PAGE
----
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Sunday, March 16, 2008

The Internet often seems like a limitless landscape

The Internet's Space Shortage
The Internet often seems like a limitless landscape, connecting billions of hyperactive endpoints, with more added by the minute. But ask some of the engineers quietly working to keep those billions of nodes seamlessly connected and they'll tell you the Internet is far from infinite. In fact, it may be starting to get a bit crowded.

The problem, says Leslie Daigle, chief Internet technology officer for the non-profit Internet Society, is simple math: the Internet Protocol addresses that are assigned to differentiate networks and individual computers at the edges of the Internet have 32 digits, allowing for only a finite number of addresses--about 4.2 billion.

That may seem like plenty of space for the world's online population. But huge swaths of IP addresses were originally allocated to the groups that helped build the Internet, starting with the Department of Defense and the Massachusetts Institute of Technology, and can't be reassigned.

Add to that the quick proliferation of computers and Internet-connected mobile devices, Daigle warns, and available slots for new Internet connections will start to run out as early as 2010. "There's not an immediate panic here, but the end is in sight," she says. "Something has got to change."

The solution that about 1,400 engineers at this week's Internet Engineering Task Force (IETF) conference are focused on is Internet Protocol version six, or IPv6, an addressing system that would increase the number of usable address by trillions of trillions--easily enough to account for the Internet's growth for the rest of human history.

Switching to IPv6, Daigle says, would also help solve another nagging problem: spam. In today's addressing system, large groups of IP addresses--what Daigle calls "the swamp"--are often assigned and then left unused for a period of time. Spammers can impersonate those virtual identities to circumvent e-mail filters based on blacklisted IP addresses.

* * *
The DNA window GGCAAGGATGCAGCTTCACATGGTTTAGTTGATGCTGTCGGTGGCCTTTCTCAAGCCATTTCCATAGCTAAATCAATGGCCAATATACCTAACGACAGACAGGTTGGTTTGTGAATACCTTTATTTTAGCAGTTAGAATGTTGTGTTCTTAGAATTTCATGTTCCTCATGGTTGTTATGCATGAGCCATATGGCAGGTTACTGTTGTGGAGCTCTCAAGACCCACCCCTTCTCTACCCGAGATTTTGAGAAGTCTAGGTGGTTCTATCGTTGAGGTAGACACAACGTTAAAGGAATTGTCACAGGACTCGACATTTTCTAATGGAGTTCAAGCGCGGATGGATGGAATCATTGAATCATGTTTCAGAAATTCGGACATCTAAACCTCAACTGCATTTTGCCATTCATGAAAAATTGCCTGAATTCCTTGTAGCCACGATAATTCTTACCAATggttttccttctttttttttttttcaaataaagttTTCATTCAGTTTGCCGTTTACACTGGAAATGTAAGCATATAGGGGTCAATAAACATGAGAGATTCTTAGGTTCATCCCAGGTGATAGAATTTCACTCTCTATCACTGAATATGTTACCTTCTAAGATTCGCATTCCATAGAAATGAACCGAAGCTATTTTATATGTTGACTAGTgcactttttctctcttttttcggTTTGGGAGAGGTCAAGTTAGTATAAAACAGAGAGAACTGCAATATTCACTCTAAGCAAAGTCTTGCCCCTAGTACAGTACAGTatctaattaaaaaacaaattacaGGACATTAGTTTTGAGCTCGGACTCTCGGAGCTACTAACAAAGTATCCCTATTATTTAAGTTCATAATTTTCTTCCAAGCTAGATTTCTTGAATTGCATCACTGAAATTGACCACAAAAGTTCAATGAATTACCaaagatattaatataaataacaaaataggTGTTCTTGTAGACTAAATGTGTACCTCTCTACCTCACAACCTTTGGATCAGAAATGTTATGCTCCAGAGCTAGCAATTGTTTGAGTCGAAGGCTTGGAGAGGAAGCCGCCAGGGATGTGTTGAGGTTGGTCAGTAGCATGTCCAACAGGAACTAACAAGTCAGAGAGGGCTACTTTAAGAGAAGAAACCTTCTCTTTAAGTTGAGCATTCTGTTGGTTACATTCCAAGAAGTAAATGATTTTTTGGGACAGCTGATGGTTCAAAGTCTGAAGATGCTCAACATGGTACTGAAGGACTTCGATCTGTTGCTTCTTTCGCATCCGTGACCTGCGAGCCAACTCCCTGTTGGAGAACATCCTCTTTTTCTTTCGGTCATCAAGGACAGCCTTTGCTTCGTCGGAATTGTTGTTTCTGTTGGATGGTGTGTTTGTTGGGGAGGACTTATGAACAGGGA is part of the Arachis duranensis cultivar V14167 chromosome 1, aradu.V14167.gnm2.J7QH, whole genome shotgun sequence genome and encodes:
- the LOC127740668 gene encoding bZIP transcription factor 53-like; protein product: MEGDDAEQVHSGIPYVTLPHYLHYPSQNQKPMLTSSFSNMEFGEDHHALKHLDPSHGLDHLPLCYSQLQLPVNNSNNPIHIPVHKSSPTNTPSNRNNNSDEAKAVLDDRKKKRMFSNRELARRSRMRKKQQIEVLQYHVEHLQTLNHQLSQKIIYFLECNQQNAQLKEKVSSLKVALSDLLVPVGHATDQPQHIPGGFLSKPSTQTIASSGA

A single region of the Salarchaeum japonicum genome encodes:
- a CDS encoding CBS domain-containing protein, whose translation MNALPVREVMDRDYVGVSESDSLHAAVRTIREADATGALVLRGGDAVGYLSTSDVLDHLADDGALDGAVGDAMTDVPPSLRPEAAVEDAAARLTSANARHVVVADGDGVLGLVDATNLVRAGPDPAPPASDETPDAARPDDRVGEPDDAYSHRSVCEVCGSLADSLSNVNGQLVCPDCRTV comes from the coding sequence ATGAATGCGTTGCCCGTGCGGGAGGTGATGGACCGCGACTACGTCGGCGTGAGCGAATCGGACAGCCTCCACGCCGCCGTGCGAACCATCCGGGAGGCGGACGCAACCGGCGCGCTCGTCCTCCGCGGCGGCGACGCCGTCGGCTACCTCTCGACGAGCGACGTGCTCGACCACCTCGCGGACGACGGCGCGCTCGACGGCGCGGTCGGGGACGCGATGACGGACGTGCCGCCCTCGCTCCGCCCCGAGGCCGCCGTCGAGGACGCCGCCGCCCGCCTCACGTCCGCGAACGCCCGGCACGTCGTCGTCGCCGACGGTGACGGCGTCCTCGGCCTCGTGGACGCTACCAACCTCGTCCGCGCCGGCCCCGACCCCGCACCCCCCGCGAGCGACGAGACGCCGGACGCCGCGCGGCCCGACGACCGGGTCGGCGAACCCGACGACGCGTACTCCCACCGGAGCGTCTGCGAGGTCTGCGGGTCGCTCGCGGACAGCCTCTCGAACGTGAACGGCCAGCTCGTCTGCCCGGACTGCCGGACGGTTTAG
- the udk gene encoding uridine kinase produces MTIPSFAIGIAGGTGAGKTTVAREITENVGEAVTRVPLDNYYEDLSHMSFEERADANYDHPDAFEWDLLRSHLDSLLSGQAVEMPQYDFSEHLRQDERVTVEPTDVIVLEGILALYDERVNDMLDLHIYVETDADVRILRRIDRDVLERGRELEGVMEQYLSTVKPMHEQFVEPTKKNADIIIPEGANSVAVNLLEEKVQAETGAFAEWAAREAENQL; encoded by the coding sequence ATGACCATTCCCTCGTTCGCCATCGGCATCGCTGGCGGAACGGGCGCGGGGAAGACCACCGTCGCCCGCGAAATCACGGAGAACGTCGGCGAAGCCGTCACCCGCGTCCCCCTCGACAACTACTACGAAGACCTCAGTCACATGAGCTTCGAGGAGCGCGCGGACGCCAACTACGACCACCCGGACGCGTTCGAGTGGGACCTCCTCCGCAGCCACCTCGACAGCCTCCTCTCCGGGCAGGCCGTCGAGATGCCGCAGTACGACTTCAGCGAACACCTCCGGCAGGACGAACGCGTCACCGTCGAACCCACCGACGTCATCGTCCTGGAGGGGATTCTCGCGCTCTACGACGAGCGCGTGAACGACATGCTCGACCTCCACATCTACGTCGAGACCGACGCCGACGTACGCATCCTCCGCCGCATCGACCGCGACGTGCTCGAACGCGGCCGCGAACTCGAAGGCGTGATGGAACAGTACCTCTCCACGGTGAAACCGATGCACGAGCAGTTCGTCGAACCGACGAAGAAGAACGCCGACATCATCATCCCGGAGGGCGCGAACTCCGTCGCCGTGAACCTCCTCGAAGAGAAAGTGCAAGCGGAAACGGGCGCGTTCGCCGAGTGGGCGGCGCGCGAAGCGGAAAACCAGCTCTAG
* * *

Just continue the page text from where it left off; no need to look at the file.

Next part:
By starting a new accounting system from scratch, IPv6 could allow more careful tracking of which IP addresses are assigned where, limiting the IP identities that spammers can spoof, she says.

But changing the Internet's ordering system isn't as simple as it sounds. In fact, replacing the last generation of IP addresses, IPv4, requires reworking the entire infrastructure of the Internet--not just revamping software but replacing much of the outdated networking equipment installed in Internet service providers, large enterprises and governments.

That kind of massive switchover, which would likely happen gradually, is a great sales pitch for networking giants like Cisco (nasdaq: CSCO - news - people ) and Juniper, whose newest hardware is capable of handling both IPv4 and IPv6 addresses.

But aside from the U.S. government and markets in Asia, where mobile-device use is growing quickly and IPv4 addresses are scarcer than in more mature markets in the West, Cisco director of operations David West says customers aren't that interested. "They're watching and waiting," he says.

Russ Housley, the general chair of the IETF, worries that's not enough. "We've been warning about this for 13 years, so that when the time came, we would be ready," he says. "But of course, everyone held out. Only once IPv4 gets scarce will people get interested."

When service providers notice that addresses are running out, Housley says they may trigger a "bank run" mentality, where businesses and governments race to snap up all the remaining addresses.

There have been some virtual band-aids. Until now, businesses have delayed the inevitable by using a workaround known as a network address translator, or NAT. NATs can allow multiple computers to connect to the Internet through a single IP address--but they also complicate some applications by masking their virtual locations. Voice, video, and peer-to-peer file sharing are all applications that could become slower and more prone to bugs as the Internet becomes increasingly "natted," says the Internet Society's Daigle.

That means the real problem with delaying a switch to IPv6 could be that the tangled configuration of NATs will drag down the network's performance, limiting what new applications can be created.

"The Internet is an organic environment, and it will continue to function into the future," she says. "We just have to make sure the future of the Internet is the one we want."

Gartner research analyst Lawrence Orans is more sanguine. He's heard doomsday warnings for more than 10 years, he says, and year after year, businesses have found solutions other than switching to IPv6. He doubts that a shortage of IP addresses--even with the current technology--will severely cripple the Internet.

Even so, the problem won't go away by itself, Orans concedes. He compares the IP address problem to the so-called "Y2K" bug, the millions of programming hours spent recoding software that wasn't prepared for the switch to the "2" digit before Jan. 1, 2000.

In fact, this is a bigger challenge than Y2K," he says, "But at least with Y2K, there was a deadline."

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